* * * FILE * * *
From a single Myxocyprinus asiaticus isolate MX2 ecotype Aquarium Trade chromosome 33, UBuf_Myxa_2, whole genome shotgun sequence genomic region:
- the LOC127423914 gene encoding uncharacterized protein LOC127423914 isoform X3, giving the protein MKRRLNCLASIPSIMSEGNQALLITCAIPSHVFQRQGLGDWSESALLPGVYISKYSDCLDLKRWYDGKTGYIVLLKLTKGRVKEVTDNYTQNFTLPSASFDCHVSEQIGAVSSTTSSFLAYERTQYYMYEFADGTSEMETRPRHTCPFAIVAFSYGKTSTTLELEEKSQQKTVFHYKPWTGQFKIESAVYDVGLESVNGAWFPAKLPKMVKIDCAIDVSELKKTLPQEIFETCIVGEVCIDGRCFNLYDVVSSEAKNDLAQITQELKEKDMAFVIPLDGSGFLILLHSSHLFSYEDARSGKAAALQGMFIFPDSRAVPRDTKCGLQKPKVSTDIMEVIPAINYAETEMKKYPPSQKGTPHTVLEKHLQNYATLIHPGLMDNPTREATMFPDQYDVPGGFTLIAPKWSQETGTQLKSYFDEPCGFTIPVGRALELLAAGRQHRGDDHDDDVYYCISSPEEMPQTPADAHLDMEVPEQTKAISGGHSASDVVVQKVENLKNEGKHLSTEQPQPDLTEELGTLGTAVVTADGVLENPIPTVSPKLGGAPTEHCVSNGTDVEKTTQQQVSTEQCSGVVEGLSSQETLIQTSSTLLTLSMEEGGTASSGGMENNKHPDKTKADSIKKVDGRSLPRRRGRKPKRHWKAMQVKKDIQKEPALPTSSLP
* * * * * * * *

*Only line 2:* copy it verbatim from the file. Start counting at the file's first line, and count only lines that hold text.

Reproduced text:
- the LOC127423914 gene encoding uncharacterized protein LOC127423914 isoform X3, giving the protein MKRRLNCLASIPSIMSEGNQALLITCAIPSHVFQRQGLGDWSESALLPGVYISKYSDCLDLKRWYDGKTGYIVLLKLTKGRVKEVTDNYTQNFTLPSASFDCHVSEQIGAVSSTTSSFLAYERTQYYMYEFADGTSEMETRPRHTCPFAIVAFSYGKTSTTLELEEKSQQKTVFHYKPWTGQFKIESAVYDVGLESVNGAWFPAKLPKMVKIDCAIDVSELKKTLPQEIFETCIVGEVCIDGRCFNLYDVVSSEAKNDLAQITQELKEKDMAFVIPLDGSGFLILLHSSHLFSYEDARSGKAAALQGMFIFPDSRAVPRDTKCGLQKPKVSTDIMEVIPAINYAETEMKKYPPSQKGTPHTVLEKHLQNYATLIHPGLMDNPTREATMFPDQYDVPGGFTLIAPKWSQETGTQLKSYFDEPCGFTIPVGRALELLAAGRQHRGDDHDDDVYYCISSPEEMPQTPADAHLDMEVPEQTKAISGGHSASDVVVQKVENLKNEGKHLSTEQPQPDLTEELGTLGTAVVTADGVLENPIPTVSPKLGGAPTEHCVSNGTDVEKTTQQQVSTEQCSGVVEGLSSQETLIQTSSTLLTLSMEEGGTASSGGMENNKHPDKTKADSIKKVDGRSLPRRRGRKPKRHWKAMQVKKDIQKEPALPTSSLP